Living Inside Baghdad Airport

"This place -- well, we like to joke that it's actually a hotel masquerading as an airport."

That's what a Western employee of the Western company that oversees the Baghdad International Airport told me one night recently as I sat during an eight-hour wait for my flight to Dubai. I was leaving Iraq's capital after a short trip in ABC's bureau there, flying two hours on an airline that everyone calls by its former name -- Jupiter -- probably because its current name is too embarrassing.

I mean, would you want to tell your mother you were flying out of Baghdad on Ave.com?

The Westerner I spent the evening with probably wouldn't appreciate my using his real name, so we'll call him "Mike."

Mike and I sat in the new black leather seats that fill the airport's one lounge. In front of us, two small cafes that serve drinks and snacks (samosas, yes, but past 7 p.m. don't ask for water that's not frozen). Behind us was a duty free shop with a bad selection of cheap luggage, a nice selection of expensive Cuban cigars and oddities like polo shirts labeled "Baghdad Country Club." Above us, a strange series of what look like PVC wind chimes that cover the ceiling.

As we spoke a young Iraqi boy zigzagged his way between the rows of leather chairs, making fighter jet sounds. He held a bright blue toy plane in one hand, his arms outstretched as if they were wings. The plane was a model of an American F-16.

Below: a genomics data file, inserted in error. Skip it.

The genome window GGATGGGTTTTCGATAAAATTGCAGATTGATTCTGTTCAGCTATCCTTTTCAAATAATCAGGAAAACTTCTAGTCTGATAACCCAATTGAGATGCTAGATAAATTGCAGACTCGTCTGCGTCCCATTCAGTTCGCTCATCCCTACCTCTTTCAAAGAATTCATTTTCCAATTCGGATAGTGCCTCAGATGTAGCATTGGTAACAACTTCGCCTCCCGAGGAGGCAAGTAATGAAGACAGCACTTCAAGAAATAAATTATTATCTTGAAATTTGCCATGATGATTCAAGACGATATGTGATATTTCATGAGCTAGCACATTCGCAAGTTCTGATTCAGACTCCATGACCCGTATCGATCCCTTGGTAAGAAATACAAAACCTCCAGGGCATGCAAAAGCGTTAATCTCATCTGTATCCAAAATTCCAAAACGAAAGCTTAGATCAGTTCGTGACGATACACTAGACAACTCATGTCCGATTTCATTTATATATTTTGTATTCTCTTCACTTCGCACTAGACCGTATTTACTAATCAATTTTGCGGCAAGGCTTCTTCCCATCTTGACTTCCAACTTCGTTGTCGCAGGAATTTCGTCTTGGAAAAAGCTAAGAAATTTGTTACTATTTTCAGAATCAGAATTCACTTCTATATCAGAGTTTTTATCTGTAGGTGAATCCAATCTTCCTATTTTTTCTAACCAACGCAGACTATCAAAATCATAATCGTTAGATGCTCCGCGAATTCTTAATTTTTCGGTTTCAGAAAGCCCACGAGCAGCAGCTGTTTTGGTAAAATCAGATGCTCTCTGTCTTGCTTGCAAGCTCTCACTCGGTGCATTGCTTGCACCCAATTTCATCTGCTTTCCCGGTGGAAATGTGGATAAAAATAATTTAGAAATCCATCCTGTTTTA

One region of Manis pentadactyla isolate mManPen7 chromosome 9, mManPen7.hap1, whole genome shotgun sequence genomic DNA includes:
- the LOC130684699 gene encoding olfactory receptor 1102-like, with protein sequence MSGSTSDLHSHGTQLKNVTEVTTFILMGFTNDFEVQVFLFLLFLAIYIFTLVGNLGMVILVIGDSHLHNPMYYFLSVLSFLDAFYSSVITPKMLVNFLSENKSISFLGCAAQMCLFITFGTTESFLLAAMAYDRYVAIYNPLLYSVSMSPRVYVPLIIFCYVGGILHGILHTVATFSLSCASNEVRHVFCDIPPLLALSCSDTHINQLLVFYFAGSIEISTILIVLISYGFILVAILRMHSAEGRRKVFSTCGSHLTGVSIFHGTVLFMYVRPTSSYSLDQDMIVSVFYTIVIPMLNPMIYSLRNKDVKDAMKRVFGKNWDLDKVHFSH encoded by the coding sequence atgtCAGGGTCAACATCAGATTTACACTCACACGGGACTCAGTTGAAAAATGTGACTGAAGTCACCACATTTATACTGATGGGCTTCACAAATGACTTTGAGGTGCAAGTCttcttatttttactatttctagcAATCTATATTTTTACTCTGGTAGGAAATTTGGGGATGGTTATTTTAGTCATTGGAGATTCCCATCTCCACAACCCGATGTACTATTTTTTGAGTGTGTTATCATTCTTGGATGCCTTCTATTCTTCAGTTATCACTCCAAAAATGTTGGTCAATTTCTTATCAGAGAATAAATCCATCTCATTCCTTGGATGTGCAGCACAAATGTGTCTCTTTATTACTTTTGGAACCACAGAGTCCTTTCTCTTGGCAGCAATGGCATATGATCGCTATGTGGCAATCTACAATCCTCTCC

"I've seen plenty of weird things here. Good entertainment value," Mike said, taking a drag of his fourth cigarette in the last hour. "I'm not bored yet."

His favorite story: the time a Russian pilot started yelling at the co-pilot after the latter was so drunk, he'd almost crashed trying to land. In response, the drunken pilot had pulled out a gun and started waving it around on the plane.

Mike and I chatted about why he came to Iraq from Washington ("the money") and what it was like to work -- and live -- at an airport in a war zone.

The 40 to 50 Western employees and the 300 or so locals who oversee the airport live in a compound just outside the main terminal. The ex-pats even set up a bar.

"It's quiet now, but a few months ago, it was kind of strange to listen to the sound of mortars as you drink," he says. "It'd be one thing if you were in a foxhole. But you're just hanging out, sipping a beer."

They're not the only ones who live here.

Iraq's chief minister of civil aviation lives in the "penthouse" -- a series of rooms converted into his office and residence. There are so many threats on his life, he never leaves the airport except when he flies, even though the city is only a 30-minute drive away. (The road from the airport to the city, once called the most dangerous in the world, is now mostly calm.)

And three days a week, a young and pretty Iraqi woman who says her name is Sally also calls the airport home. She lives in Baghdad, but it would be too dangerous for her to be seen driving home at night. Her neighbors don't know where she works.

She is a waitress at the airport's watering hole, a restaurant that serves Western food at Western prices (or Iraqi food at Iraqi prices, but those dishes aren't listed on the menu), as well as Heineken and tobacco in hookahs.

"There's no other work in Baghdad," she said as my security team and I cobble together enough Arabic to have a conversation with her.

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